You are not connected. Please login or register

View previous topic View next topic Go down  Message [Page 1 of 1]

1 the Senator who saw this coming on Sun Apr 05, 2009 9:39 am


The Senator Who Saw This Coming
By Eric Adelson | NEWSWEEK
Published Apr 4, 2009
From the magazine issue dated Apr 13, 2009

Future historians rummaging through the archives of the Washington Monthly might stumble upon a chilling article about a coming "financial conflagration [E]very taxpayer in the country is on the line." The author was not some alarmist wacko, but a U.S. senator. And the year was not 2007, or even 2001. North Dakota Sen. Byron Dorgan expressed his fear of "exotic new derivatives called 'swaps' " way back in 1994. Five years later, when Congress passed legislation lowering the barriers between brokerages and banks, Dorgan told The New York Times, "I think we will look back in 10 years' time and say we should not have done this. " It's been 10 years, and Dorgan was dead-on. He spoke to Eric Adelson while visiting flood victims in his home state.

How did you see this coming?
I saw the development of these complicated financial instruments and it occurred to me that it's an unbelievable amount of risk. I introduced several pieces of legislation to regulate it, but my warnings were widely ignored.

I guess they thought I was old-fashioned. The financial establishment had no interest in slowing down the march toward modernization. But the firewalls were made of tissue paper.

What was it like watching your fears realized?
It makes you sick. I felt strongly that if the banks want to gamble, go to Las Vegas. There's very little solace in being right, given the carnage. This is one of the most expensive lessons in American history.

What are you calling for now?
There needs to be a select committee of the U.S. Senate. We need to know what has happened here. I don't think anyone has established a narrative. We also need to restore a portion of the separation [between the banks and the brokers]. The securitization of credit has to be dramatically changed or abolished.

How are these ideas being received?
I requested a meeting with the president last week, and I put together a group of six other senators to join me. We presented him with what we thought was necessary financial reform.

I remain worried that modernization can't put a patch on things. There's a culture that's been developed on Wall Street and in Washington that what was done was a worthwhile thing because we were competing. We all want healthy banks. That's important. But what has happened is the big companies have spun out of control, like hogs in a corn crib.

One of the proponents of the change in regulations was then Treasury secretary Lawrence Summers, who's now Obama's Director of Economic Council. How confident are you that real reform can happen with Summers by the president's side?
[Pause] I offered the president my advice about financial advisers early on. I'll leave it at that.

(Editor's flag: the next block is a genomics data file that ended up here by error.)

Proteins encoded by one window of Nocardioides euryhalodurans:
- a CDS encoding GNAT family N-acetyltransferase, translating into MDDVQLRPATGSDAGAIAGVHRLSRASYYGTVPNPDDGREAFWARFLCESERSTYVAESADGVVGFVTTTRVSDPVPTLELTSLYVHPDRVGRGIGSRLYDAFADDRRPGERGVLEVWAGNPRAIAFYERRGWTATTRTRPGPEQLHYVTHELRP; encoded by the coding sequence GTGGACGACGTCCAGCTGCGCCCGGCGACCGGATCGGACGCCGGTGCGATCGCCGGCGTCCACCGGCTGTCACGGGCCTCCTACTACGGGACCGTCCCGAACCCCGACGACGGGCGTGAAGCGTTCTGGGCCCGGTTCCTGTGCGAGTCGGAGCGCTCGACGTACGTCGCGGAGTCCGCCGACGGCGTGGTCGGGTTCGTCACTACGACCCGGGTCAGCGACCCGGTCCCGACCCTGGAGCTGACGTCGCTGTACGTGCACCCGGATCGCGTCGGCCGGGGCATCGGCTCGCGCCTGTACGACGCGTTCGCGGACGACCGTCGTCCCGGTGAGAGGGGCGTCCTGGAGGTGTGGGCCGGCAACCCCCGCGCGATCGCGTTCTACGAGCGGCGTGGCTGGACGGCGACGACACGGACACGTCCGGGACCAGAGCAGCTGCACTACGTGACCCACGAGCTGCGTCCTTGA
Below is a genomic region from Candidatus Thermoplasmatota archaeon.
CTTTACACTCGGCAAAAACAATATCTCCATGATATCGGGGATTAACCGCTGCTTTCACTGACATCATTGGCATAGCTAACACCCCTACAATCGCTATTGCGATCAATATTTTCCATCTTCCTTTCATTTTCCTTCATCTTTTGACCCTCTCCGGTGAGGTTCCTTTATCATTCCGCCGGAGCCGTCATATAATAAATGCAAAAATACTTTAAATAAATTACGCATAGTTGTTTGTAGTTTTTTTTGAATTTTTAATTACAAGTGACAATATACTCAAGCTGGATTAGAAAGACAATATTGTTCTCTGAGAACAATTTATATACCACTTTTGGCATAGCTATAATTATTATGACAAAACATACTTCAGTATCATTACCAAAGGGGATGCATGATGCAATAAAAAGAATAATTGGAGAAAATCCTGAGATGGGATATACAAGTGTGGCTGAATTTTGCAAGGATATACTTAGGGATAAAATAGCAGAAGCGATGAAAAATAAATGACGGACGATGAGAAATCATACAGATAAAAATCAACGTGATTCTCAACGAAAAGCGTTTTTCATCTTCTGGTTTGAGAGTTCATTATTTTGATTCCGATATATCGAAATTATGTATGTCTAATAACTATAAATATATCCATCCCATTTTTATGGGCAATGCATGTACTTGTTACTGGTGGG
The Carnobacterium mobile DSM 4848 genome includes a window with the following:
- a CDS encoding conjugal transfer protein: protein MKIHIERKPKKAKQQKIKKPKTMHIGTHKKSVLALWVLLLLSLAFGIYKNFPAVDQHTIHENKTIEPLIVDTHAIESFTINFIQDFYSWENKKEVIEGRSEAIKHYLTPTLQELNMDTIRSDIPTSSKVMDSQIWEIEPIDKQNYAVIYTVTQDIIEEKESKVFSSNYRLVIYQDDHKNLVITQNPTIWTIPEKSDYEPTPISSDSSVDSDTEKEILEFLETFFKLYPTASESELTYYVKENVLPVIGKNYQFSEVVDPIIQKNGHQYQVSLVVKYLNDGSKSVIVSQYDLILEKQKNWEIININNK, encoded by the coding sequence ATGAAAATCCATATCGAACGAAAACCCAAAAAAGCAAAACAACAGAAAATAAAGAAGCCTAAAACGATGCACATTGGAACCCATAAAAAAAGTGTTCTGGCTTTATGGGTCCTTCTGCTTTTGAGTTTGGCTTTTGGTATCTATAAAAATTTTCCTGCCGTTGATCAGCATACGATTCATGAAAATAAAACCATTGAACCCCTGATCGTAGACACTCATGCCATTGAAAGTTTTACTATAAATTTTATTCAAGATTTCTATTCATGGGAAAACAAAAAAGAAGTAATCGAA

2 And guess who forced that enabling law? on Sun Apr 05, 2009 6:50 pm


(CNN Money news) However, Dodd also played a crucial role in the 1999 passage of the deregulatory Gramm-Leach-Bliley Act, which dismantled key provisions of the Depression-era Glass-Steagall Act, breaking down barriers among commercial banks, investment banks, and insurance companies. In fact, according to Ed Yingling, head of the American Bankers Association, Dodd was the bill's unsung hero. "It was about to die," says Yingling, "because [former Republican senator] Phil Gramm, on a side issue, was just hardballing it. There were seven or eight of us who were chief lobbyists for the industries. What we were saying was, 'We're running out of time. If we can get Chris Dodd in the room, we can work it out.'" They got Dodd, and Dodd got it done, but Dodd doesn't like to talk about it anymore. Not when he's trying to rebuild vital parts of the same regulatory framework he helped knock down. "I regret we didn't pay more attention to this at the time," he admits. "We're not going to go back and rewrite that. We want to be able to have those kinds of efficiencies in the system. But clearly the division between commerce and banking - that needs to be a bright line."

All his career, Dodd has had to finesse close ties to the very industries and individuals he oversees. His reputation, says Sarah Binder, a senior fellow at the Brookings Institution who studies Congress, is that he has "listened very carefully to the views of both Greenwich, Conn., where the hedge funds are located, and the insurance industry in Hartford." Which maybe isn't surprising, given that nearly a third of the $43 million Dodd has raised for his campaigns over the past 20 years came from the finance, insurance, and real estate sector, according to Among the big donors on Dodd's list: PACs and persons associated with Citigroup and AIG, as well as alleged Ponzi schemer Alan Stanford. "I've never cast a vote, taken a position, based on someone's contribution," Dodd insists. He donated the Stanford money to charity and says he will refuse money from PACs associated with TARP recipients. Unlike Barney Frank, however, Dodd will continue to accept campaign contributions from top executives at most TARP firms, just not AIG...." ((Now we know why he did it. Bribes. And he is going to "fix" the regulations he destroyed? And Summers, head of the Treas. at the time and a STRONG supporter of deregulation, is Obama's financial advisor? And Geithner,who refused to pay his taxes, is the new head of the Treas.? A corrupt politician, a dumbass, and a tax cheat? Oh, and let's not forget, there would have been no demand for the questionable instruments if Barney Frank had not ordered Fannie and Freddie to give money away to unqualified borrowers. How can lenders write loans and make money when they are competing against a quasi-governmental org. determined to go bankrupt? Oh, I forgot, this is all George Bush's fault. Bush and those "greedy Repukes". Except none of these guys, the guys who are directly at fault for the economic meltdown, are Republicans. None. We must commend Dorgan for his insight and honesty. Let's hope Pelosi and the machine don't ruin his chances of being elected. Honest Democratic politicians are hard to come by these days.))